Recent revelations reveal Southern Baptist Seminaries ratcheting up the agenda to produce a higher testosterone level amidst its clergy. Heading the way is Southwestern Seminary in Fort Worth, and Southern Seminary in Louisville is not far behind.
In 2003 the president of Southwestern led a rally at an Arkansas church in which he presented the number one problem men face in America. That problem was gun ownership. Seminary head Paige Patterson was at one time president of the Southern Baptist Convention. Patterson said boys need three things: a dog, a gun, and a dad. More than just any dog, he said they needed a big one to be proud of. Paige's counsel about this grave problem of boys not being taken hunting sets a standard few of his fellow Texans could pay for with the cost of hunting leases in the Lone Star State.
The failure to follow through with such a program might lead to "girlie men types" the governor of California warned about. Even though the governor of California posed nude for pictures in a homosexual magazine, he evidently fired enough weapons in action movies to qualify his manhood.
Patterson claimed there was a war against boys. He wanted to set the record straight at his seminary to provide adequate leadership. Author Martin Marty wrote about these things in the Christian Century magazine. Southwestern now has a 23-hour degree on homemaking for women. This was the school that released a woman seminary professor because she was teaching men. Patterson was afraid some gender roles might get confused. Marty noted that Jesus once fixed a meal for His disciples and Paul was a tent maker using a needle and thread. Marty implied the whole macho thing was kind of silly as it played out in the Dallas Morning News.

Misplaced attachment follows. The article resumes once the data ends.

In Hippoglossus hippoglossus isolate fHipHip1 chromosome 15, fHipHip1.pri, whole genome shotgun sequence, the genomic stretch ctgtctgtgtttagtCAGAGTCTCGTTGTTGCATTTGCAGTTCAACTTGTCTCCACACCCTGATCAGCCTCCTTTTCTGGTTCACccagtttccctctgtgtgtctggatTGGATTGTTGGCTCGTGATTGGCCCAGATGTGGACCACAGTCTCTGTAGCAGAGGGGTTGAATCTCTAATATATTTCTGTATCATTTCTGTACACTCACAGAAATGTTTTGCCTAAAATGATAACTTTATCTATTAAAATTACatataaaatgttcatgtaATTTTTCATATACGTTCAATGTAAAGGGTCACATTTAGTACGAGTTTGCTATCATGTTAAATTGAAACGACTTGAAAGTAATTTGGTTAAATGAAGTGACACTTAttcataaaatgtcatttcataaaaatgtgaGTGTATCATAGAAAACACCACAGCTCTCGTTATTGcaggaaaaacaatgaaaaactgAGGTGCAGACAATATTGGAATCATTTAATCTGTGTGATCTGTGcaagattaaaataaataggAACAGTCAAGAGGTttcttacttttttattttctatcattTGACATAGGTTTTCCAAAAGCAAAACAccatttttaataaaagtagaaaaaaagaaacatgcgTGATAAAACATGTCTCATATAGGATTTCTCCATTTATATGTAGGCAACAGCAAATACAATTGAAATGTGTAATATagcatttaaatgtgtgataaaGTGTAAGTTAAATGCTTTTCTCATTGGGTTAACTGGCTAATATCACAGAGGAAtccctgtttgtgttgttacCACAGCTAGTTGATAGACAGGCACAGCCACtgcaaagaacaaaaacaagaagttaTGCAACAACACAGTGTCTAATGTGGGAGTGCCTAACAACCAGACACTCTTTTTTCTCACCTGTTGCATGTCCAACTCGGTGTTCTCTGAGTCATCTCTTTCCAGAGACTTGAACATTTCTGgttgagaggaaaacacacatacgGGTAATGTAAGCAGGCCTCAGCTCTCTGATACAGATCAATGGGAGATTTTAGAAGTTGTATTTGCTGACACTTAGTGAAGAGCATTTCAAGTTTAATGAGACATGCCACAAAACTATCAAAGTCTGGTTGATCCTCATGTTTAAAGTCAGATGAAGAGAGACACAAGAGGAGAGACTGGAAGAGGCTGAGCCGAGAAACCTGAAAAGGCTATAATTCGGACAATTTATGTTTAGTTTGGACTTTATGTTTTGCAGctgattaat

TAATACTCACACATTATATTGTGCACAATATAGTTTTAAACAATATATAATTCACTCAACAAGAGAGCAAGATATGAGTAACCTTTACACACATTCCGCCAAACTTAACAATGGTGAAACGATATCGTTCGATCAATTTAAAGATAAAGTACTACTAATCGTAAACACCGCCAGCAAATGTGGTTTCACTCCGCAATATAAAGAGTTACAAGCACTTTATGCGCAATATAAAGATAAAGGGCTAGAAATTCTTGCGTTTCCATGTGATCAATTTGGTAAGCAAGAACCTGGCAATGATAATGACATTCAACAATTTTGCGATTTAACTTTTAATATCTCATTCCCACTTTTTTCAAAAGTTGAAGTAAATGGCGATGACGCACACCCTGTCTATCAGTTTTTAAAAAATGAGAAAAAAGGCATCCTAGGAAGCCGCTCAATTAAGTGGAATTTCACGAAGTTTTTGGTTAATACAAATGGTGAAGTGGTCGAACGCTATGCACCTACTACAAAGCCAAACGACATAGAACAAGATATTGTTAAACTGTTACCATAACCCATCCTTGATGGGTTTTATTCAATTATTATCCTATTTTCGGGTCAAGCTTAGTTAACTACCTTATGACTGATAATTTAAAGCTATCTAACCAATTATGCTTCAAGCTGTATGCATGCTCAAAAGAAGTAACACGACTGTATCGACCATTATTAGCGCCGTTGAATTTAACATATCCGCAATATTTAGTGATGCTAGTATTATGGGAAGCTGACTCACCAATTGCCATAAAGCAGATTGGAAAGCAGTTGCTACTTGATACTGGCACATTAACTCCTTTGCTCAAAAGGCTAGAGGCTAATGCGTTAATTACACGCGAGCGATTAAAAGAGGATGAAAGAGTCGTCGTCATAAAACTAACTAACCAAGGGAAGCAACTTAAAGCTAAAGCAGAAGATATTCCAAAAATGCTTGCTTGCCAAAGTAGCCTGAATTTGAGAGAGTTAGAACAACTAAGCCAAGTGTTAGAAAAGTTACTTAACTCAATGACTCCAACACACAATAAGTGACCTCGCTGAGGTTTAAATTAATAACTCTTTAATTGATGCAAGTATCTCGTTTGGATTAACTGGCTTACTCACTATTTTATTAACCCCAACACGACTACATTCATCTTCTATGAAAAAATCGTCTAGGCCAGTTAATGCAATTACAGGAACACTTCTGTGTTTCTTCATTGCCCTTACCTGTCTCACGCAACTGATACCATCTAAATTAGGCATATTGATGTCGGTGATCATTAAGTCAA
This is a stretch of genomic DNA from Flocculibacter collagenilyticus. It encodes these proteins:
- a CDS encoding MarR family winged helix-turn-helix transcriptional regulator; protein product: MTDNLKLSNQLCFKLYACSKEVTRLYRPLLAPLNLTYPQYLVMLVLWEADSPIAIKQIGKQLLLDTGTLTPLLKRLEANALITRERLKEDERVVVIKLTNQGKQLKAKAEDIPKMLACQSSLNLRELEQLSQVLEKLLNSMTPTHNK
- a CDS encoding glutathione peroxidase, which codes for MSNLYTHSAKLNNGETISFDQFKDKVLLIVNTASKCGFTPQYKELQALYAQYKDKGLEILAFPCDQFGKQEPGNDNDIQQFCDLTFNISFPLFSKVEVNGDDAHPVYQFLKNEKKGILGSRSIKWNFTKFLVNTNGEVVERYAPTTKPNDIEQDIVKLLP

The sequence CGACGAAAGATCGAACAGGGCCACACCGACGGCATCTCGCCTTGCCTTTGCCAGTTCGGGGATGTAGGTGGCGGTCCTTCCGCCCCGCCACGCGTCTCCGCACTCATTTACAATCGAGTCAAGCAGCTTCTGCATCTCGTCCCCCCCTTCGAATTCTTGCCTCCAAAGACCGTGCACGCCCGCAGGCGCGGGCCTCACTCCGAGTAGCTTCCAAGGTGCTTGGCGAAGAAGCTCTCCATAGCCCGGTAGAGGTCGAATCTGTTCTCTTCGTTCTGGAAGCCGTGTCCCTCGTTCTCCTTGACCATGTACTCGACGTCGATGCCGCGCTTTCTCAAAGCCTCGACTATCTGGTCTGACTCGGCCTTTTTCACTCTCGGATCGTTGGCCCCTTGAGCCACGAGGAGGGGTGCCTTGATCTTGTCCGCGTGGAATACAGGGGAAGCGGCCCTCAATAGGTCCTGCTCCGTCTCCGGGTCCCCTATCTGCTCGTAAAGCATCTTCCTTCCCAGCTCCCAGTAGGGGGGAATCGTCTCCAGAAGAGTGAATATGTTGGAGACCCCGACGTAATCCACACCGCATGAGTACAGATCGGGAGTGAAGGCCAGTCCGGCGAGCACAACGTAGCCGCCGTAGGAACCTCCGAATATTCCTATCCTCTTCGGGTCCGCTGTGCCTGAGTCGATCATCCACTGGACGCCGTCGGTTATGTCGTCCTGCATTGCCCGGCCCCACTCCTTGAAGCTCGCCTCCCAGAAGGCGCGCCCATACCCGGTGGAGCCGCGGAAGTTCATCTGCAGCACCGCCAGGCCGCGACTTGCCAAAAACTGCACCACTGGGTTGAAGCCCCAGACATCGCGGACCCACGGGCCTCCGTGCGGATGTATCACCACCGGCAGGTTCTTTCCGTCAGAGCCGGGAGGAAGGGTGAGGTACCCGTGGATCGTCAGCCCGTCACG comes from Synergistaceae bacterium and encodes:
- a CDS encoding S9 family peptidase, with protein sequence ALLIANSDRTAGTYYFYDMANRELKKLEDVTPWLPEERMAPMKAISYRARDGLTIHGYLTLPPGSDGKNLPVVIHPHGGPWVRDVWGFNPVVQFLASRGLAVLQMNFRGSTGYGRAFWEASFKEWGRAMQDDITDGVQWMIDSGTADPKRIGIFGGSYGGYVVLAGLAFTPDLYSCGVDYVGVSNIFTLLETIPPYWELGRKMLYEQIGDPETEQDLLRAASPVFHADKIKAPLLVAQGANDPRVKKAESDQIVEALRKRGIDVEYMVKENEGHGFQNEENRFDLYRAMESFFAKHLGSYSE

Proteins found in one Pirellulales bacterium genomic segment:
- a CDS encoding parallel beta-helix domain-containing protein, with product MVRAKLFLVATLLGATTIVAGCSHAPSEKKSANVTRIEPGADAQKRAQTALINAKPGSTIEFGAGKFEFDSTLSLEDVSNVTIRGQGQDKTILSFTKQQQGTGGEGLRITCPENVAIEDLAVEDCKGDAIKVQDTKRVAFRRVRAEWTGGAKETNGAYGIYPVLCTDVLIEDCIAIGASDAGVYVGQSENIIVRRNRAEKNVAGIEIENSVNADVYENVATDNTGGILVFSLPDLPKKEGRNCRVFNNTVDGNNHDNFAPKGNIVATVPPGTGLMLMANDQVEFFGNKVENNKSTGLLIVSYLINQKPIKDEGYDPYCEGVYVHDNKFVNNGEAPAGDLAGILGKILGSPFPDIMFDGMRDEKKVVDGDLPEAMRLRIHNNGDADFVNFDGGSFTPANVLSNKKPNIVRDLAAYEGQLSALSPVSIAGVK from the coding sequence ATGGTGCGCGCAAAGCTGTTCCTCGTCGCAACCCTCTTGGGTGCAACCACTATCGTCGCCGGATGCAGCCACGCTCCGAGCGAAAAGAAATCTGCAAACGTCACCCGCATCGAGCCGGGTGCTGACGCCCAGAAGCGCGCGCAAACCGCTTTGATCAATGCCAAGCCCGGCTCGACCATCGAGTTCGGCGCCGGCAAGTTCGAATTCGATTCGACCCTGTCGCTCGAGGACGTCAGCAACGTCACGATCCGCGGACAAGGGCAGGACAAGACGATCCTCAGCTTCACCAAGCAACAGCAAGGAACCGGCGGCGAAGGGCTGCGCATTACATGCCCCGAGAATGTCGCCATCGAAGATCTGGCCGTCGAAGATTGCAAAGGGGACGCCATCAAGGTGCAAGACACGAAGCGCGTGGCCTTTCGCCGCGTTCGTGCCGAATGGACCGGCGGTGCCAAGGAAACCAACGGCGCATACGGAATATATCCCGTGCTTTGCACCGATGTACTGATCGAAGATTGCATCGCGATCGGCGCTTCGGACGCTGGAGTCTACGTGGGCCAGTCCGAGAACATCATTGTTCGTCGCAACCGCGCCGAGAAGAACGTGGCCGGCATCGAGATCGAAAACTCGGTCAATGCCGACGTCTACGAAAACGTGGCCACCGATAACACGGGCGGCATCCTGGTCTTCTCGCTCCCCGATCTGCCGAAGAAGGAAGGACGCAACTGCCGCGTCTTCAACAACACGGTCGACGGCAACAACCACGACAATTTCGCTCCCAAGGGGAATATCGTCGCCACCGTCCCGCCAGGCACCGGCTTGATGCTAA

Southern Seminary's Bruce Ware claims that women would not have to worry about abuse if they were more obedient to their husbands. Ware might conceive that slapping a few of the wives around to keep them in place might be what is needed in our society today.
Southern Seminary President Albert Mohler is a member of the Council on Biblical Manhood and Womanhood. Mohler has stated that white female Christians need to be more fertile and the pill was one of the greatest evils in Western civilization.
Evidently testosterone oozes from the aura of pastor Mark Driscoll of Seattle. Driscoll claims he is so manly that several women have sought to seduce him and so he has to be careful at all times. In Houston, Driscoll lamented the wimpy pulpiteers of this generation. He placed the blame on the lack of church attendance in America at the foot of sissy-type preachers. He said, "The problem with our churches today is that the lead pastor is some sissy boy who wears cardigan sweaters, has the Carpenters dialed in on his iPod, gets his hair cut at a salon instead of a barber shop and hasn't been to an Ultimate Fighting Match, works out on an elliptical machine instead of going to isolated regions like Rocky IV in order to harvest lumber with his teeth, and generally swishes around like Jack from Three's Company whenever Mr. Roper was around."